and of Commodus, we have many subjects of great believe him. Then he went to his future bride, but Having reached thus far we shall take occasion to beauty from the mythology of the ancients. neither she believed him. Then he asked her if she mention a work which has been recently published We shall conclude our notice for the present by an had still got half of his ring. She said ‘Yes ;' and and has received the approbation of our literary jour- extract from vol. 2, p. 137, relative to the coins of fetched it : and when he produced the other half, nals: it is entitled " A Descriptive Catalogue of Carausius, the admiral of the Roman fleet, in the and she saw how they matched, she was assured that Roman Coins from the earliest period of the Roman reign of Diocletian and Maximian. This man having he could be no other than the bridegroom. And when Coinage to the extinction of the Empire under Constan- betrayed his trust, went over with the whole fleet to she saw what a goodly man he was, she became tinus Paleologus, by J. Z. Akerman, F. S. A." This Britain, where he established himself as emperor. deeply enamoured of him, and straightways they were Catalogue which is comprised in two volumes octavo, The emperors being unable to cope with him, agreed, married. But the two sisters were so grieved that contains a description of upwards of ten thousand as we are told to allow him the sovereignty of the they had rejected such good fortune, that on the day coins, and is illustrated by numerous fac-simile en- Island, but he was assassinated not long after by his of the wedding, the one hanged, and the other gravings from the originals in the British Museum, friend Allectus. During his stay in this Island he drowned herself; and at night, a loud knocking was and other public and private collections in this coun- struck a number of coins, the most remarkable of heard at the house, and when the bridegroom arose, try and on the continent. It commences with the which are those with the legend PAX AUGGG. the and opened the door, he saw the Tempter in his As, a large piece of brass first issued in the time of three g's denoting the three augusti. The same is green robe, who said, 'At all events, I have now got the Roman kings.” The account which Pliny gives found on a few coins of Diocletian and Maximian, two souls instead of your one.'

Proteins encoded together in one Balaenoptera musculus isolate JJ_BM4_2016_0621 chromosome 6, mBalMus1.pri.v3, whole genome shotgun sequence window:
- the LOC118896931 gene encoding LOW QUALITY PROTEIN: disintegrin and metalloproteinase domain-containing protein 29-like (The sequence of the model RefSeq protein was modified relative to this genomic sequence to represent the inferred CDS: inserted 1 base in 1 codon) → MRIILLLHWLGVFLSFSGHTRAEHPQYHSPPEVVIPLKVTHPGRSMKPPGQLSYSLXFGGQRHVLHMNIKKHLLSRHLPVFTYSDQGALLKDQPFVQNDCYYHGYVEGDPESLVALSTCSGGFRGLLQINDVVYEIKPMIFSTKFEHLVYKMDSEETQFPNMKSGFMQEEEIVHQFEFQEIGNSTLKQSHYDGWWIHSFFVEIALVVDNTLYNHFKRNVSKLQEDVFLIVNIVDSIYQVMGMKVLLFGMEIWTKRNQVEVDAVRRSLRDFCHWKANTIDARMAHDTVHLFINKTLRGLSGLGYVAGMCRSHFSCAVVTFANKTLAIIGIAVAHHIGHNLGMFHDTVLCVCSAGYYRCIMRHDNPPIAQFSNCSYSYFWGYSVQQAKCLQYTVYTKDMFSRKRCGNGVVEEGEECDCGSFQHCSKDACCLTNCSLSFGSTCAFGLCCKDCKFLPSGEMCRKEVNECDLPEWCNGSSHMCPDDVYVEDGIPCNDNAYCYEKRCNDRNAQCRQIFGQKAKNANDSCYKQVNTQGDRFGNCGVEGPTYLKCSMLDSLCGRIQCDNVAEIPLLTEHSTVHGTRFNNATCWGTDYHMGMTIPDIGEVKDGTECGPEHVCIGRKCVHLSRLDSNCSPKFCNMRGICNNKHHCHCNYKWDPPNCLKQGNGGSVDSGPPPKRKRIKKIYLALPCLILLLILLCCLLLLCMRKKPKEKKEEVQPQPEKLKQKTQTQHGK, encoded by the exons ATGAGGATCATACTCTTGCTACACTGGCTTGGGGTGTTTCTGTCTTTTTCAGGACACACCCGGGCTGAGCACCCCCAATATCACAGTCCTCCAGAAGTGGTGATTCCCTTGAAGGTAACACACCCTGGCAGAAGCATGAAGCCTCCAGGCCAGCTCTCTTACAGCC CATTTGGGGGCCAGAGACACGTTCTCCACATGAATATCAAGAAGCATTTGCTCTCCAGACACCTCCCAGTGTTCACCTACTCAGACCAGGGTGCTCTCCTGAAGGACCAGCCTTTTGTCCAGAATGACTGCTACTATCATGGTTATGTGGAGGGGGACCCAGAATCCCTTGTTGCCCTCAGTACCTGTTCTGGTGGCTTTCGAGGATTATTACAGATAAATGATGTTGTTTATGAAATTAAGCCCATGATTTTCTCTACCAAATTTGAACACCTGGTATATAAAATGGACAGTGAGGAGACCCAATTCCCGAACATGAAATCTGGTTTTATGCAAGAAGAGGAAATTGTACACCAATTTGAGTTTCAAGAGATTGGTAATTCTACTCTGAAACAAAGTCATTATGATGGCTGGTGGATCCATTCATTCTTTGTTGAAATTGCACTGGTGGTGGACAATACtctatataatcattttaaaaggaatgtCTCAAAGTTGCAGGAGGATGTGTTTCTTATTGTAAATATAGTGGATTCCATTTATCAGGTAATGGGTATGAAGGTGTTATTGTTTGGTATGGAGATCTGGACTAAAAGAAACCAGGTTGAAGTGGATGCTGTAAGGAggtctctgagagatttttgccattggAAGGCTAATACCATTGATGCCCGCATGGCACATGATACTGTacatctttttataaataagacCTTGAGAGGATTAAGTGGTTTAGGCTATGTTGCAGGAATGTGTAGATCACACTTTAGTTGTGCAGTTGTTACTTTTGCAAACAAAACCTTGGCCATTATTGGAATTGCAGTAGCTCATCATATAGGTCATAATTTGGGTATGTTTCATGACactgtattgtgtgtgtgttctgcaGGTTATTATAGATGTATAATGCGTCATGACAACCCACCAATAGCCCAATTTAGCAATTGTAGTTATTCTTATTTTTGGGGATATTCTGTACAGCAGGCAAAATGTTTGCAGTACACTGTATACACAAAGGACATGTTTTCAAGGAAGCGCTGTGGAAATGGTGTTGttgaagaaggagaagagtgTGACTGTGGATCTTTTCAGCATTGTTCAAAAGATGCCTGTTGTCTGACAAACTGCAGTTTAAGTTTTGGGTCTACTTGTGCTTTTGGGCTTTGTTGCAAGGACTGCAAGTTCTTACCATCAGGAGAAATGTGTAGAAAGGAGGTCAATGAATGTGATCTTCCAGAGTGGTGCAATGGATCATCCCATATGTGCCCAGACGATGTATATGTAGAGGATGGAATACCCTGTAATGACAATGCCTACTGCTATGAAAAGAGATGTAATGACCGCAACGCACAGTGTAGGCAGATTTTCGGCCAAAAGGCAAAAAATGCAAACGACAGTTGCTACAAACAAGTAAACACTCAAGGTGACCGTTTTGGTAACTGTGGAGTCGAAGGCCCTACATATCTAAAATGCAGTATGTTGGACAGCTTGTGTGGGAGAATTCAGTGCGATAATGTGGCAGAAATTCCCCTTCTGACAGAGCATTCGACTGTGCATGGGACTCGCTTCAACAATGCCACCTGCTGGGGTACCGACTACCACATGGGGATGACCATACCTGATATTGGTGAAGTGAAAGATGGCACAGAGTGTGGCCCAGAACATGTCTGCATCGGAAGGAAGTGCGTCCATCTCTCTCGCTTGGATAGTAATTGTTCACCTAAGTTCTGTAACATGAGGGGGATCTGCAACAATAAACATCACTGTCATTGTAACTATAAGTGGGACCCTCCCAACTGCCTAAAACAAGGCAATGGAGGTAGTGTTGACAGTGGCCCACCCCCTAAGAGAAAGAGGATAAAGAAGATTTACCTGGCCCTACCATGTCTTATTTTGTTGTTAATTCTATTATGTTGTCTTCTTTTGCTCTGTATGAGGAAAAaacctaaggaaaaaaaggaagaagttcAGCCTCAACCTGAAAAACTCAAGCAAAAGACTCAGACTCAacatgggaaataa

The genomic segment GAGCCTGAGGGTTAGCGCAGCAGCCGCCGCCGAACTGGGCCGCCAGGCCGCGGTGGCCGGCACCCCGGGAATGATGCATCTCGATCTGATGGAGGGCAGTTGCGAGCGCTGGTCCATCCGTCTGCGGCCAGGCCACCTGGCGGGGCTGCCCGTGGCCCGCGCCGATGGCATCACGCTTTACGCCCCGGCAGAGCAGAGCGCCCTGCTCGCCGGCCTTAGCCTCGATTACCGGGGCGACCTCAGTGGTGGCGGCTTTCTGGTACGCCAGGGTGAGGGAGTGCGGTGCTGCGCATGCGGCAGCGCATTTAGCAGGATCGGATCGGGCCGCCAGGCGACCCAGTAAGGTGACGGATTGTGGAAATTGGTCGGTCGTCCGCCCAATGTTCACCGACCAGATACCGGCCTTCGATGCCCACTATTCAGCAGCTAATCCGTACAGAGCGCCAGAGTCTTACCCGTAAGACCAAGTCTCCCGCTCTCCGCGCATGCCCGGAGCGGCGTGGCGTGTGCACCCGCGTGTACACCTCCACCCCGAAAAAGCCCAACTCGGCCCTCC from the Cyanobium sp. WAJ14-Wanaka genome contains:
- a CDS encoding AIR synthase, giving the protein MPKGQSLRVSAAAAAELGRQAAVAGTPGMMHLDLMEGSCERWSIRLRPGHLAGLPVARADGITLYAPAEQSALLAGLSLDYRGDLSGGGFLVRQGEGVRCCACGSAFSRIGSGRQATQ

of this money is not satisfactory, for he speaks of a on which latter Mr. Ackerman offers the following
sudden and considerable reduction in its weight, while remarks.
pieces exist which show that the declension was gra- “The coins of Maximianus and Diocletianus, with

dual. Our information with respect to this early these types, deserve especial notice. We learn from MEDALS A KIND OF BOOKS. money is very limited, and we shall be glad to see an history that these emperors recognized the title which (For the London Journal.)

elaborate treatise on the subject. Next follow the coins Carausius had assumed; but we know at the same